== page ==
For peasant mothers, the best ayuda is land

Peasant mother Lea Jordan of Barrio Bisaya, San Jose Del Monte (SJDM), Bulacan, was among the farmers most affected by the economic crisis induced by the government’s continued failure in addressing Covid. 

Since the beginning of the lockdown last March 2020, Nanay Lea and her family faced added logistical difficulties and costs in transporting their agricultural products. Her husband also lost his other job as a truck driver. As millions more lost employment and incomes crumbled, Nanay Lea faced decreasing sales not just of their farm products but also from their small convenience store, which she was forced to close after six months of lockdown. Their only son would also be compelled to stop schooling as they can no longer afford the expenses for online and blended learning. “Life is two times- no, three or even five times harder today,” Nanay Lea laments.

The National Economic Development Authority (NEDA) estimated that the Philippine economy lost P1.4 trillion last year due to the lockdown, while 4.5 million Filipinos lost jobs. Most recently, the government meant to distribute P1,000 ayuda to 18 million households after the reimplementation of an Enhanced Community Quarantine (ECQ) last March 29. By April 30, the Department of Interior and Local Government (DILG) reported a 75% accomplishment.

Nanay Lea, however, never received government ayuda. Not this year’s P1,000 ECQ ayuda, not last year’s P8,000 Social Amelioration Program (SAP), not the Department of Labor and Employment’s (DOLE) one-time P5,000 workers’ ayuda. “We lined up for ayuda several times but they just say that our names are not on the list. Most people from our community no longer see the point in lining up, and see it as just a waste of time,” she says.

The distribution of ayuda has long been filled with controversy. Particularly in SJDM, reports even surfaced of ayuda recipients being coerced to sign waivers declaring that they already received sufficient aid and can no longer ask for more nor complain. 

Nanay Lea’s next-door neighbor, Gemma Sala, was somehow more fortunate. She also did not get ayuda but got some shares from the several packs of vegetable seeds and a bag of fertilizers which her mother received from the Department of Agriculture (DA) early this year.

Nanay Gemma, however, says it was grossly insufficient. “It was better than nothing, yes, but that was a one-time event! They never came anytime last year, not during any of the harsh lockdowns, not after any of the destructive typhoons. They have also never returned since. The ayuda was not even for my own family!” Like Lea, tens of Gemma’s banana trees were knocked down by last year’s Typhoon Ulysses. 

Nanays Lea and Gemma are members of Alyansa ng Magbubukid sa Bulacan (AMB), provincial chapter of Kilusang Magbubukid ng Pilipinas (KMP). Nanay Lea farms with her husband several distant plots of land totaling to about half a hectare in Barrio Bisaya. They patiently cleared and made it productive as part of AMB’s Bungkalan or collective farming campaign.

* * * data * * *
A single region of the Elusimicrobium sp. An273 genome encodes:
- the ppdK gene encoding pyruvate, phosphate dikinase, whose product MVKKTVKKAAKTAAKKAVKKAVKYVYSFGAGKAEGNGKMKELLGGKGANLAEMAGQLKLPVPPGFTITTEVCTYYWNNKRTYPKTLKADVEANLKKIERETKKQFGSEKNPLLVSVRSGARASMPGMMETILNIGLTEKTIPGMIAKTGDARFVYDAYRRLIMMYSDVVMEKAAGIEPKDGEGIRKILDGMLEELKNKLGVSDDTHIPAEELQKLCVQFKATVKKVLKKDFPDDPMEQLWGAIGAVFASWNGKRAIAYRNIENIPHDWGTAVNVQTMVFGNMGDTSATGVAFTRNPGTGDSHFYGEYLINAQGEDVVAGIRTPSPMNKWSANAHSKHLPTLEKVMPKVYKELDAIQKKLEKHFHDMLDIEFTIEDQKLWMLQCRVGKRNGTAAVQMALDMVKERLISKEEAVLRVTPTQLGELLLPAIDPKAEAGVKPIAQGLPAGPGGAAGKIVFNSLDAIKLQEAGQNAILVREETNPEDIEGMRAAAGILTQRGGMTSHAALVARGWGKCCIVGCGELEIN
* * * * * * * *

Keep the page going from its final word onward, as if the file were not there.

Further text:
AMB has also scaled up its Bagsakan direct farmer’s market program since the lockdown. The program, by eliminating commercial profit, allows AMB farmers to sell their produce at up to three times the farmgate price.

To further augment their incomes, Nanay Lea’s husband also took on different jobs, such as in construction sites, as a vendor in wet markets, or more frequently as a driver. But the couple never left farming. “Being able to ensure your own food is really necessary. We could lose jobs, we could lose incomes, but as long as we planted some vegetables, at least we are certain that our family can eat – all that’s left to buy is rice,” Nanay Lea explains. 

They also occasionally did wage work (at about P200 per day) for other farmers with excess land. “We really wish that we could work more land for our own. But, aside from the hard work needed to clear and prepare land for planting, we also have to consider the continuing threat of eviction,” Nanay Lea explains. 

Barrio Bisaya is among the several agricultural communities affected by the MRT 7 construction project. The placement of MRT 7’s commercial depot in SJDM brought with it real estate speculators who raced to acquire more and more nearby lands from the locals, expecting these properties to gain higher values as the train construction proceeds. SMC President Ramon Ang recently announced that MRT 7 is expected to be 50% complete by December 2021.

Threats and harassment against AMB farmers in relation to land disputes continued under the pandemic. Since last year, its members faced goons cutting off or local government personnel bulldozing their crops. Armed military men also patrol their communities and red tag their organization and leaders. More recently, the home of at least one farming family was burned down. AMB members in Norzagaray also faced arbitrary arrests, coercion attempts, and an extrajudicial killing earlier this year.

“We really still need ayuda, of all forms – cash, goods, seeds – but of what use will these ayuda be if we are taken off our land?” Nanay Lea asks. Indeed, land remains the main means of livelihood for farmers. 

AMB continues to consolidate its membership to more actively defend and advance land rights. #

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